Next steps

Now that you have implemented real-time Machine Learning (ML) on a Cortex-M device, what other ML applications can you deploy using this approach with CMSIS-NN?

To recap, your models need to be small, pre-trained, and optimized for your input data.

CMSIS-NN is optimized for Convolutional Neural Networks (CNNs) and makes use of SIMD instructions. SIMD is only available in Arm Cortex-M4, Cortex-M7, Cortex-M33 and Cortex-M35P processors. Although it is possible to run CMSIS-NN on earlier processors, such as the Cortex-M0, you won't see the same performance benefits that are on offer with Cortex-M4, Cortex-M7, Cortex-M33 and Cortex-M35P based devices.

To keep learning about ML with Arm, here are some resources related to this guide:

GitHub Repositories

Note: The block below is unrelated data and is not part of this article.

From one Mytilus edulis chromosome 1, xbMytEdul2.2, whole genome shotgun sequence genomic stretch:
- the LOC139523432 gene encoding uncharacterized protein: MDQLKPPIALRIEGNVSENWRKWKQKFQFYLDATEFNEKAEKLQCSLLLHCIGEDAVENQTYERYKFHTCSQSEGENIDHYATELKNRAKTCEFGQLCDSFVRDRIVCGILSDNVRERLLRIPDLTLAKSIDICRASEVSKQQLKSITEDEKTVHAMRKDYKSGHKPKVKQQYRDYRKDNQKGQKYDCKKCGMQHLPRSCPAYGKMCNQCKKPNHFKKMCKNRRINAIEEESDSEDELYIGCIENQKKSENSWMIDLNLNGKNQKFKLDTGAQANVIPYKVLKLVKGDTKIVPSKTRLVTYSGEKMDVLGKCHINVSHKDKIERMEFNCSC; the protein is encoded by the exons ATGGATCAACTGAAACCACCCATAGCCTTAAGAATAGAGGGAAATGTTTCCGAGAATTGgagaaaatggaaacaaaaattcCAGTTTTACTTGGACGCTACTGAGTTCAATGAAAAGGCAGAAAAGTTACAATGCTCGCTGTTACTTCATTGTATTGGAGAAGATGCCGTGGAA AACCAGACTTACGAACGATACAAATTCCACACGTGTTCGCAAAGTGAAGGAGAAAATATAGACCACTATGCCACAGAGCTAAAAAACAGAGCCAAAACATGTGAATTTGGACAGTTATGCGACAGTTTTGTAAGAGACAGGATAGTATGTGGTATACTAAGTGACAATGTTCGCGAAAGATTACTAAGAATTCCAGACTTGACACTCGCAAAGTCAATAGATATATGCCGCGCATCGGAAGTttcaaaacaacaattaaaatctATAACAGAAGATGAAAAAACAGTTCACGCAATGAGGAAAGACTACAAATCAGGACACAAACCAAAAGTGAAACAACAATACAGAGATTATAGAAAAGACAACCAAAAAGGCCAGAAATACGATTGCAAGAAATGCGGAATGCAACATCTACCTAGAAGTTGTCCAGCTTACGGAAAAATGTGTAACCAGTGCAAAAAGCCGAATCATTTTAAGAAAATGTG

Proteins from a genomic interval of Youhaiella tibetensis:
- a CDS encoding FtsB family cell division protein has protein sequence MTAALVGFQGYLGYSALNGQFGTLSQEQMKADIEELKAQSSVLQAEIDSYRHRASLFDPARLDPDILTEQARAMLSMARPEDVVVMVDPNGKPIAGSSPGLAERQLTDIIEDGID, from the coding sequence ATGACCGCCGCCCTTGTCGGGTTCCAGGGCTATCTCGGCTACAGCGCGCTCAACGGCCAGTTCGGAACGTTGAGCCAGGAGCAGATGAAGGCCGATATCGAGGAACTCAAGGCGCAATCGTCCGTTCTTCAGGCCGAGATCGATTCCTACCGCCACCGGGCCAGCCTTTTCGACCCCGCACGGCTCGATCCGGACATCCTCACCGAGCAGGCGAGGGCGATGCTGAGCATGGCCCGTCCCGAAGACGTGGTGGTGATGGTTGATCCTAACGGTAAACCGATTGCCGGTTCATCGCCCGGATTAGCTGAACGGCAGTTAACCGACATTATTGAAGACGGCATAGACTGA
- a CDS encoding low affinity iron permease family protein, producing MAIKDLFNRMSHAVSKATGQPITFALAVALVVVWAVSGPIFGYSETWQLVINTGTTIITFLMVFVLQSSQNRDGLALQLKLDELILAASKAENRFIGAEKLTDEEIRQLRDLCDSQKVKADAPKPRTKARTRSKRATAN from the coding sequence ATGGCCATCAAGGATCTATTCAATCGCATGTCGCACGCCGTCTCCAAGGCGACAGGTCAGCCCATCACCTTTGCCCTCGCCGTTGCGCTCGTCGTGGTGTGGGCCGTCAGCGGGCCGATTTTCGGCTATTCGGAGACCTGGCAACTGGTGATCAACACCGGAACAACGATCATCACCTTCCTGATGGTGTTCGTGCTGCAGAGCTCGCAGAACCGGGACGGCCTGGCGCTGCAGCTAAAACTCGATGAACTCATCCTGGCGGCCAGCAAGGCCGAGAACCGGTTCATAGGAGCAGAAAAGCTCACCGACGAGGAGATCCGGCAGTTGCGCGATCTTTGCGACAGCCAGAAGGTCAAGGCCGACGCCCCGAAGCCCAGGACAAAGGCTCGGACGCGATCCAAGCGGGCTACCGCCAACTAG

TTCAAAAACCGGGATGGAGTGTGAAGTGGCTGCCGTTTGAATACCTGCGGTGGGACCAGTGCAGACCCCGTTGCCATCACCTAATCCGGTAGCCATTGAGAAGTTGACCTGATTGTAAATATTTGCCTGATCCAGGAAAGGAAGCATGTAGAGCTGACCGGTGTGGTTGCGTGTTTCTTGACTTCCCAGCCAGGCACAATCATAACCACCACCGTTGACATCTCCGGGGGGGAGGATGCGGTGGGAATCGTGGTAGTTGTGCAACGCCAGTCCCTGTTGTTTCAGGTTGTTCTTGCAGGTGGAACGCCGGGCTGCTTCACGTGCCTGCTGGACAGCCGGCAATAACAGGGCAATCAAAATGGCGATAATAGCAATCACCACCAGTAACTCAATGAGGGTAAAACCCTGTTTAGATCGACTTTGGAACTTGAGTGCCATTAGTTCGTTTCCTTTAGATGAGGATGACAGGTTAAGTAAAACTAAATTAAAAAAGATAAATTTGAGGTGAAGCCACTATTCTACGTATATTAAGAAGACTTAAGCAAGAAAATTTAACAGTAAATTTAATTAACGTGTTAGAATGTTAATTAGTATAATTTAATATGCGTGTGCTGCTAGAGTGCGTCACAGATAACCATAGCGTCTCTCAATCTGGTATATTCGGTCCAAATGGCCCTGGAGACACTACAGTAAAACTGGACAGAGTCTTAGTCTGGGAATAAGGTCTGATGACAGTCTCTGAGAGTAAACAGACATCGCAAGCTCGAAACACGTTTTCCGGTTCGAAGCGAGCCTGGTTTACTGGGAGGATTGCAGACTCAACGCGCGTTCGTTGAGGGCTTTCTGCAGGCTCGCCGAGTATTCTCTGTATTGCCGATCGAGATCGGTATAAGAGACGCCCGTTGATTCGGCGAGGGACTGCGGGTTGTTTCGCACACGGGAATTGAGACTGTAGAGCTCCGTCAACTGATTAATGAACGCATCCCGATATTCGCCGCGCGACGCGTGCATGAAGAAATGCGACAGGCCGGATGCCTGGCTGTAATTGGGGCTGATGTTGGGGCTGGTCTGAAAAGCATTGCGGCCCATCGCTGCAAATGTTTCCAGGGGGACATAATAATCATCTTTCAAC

You can find more code examples and resources for performing ML with Arm technologies on our GitHub pages:

This guide shows that you don’t need a high-spec machine or cloud-based engine to do real-time Machine Learning (ML) tasks. Thanks to the recent advancements in Arm hardware and software, you can now do machine learning fast and efficiently on embedded devices, taking advantage of all the benefits of data processing at the edge.

Given the exponential growth in the number of IoT devices being deployed, and considering that the majority of them have an Arm Cortex-M microprocessor at their heart, it is only natural to want to make sure that these are running ML workloads efficiently. Now you know the steps required for deploying a trained Caffe model on an Arm Cortex-M based microcontroller device and how to optimize your neural network functions using the CMSIS-NN library.

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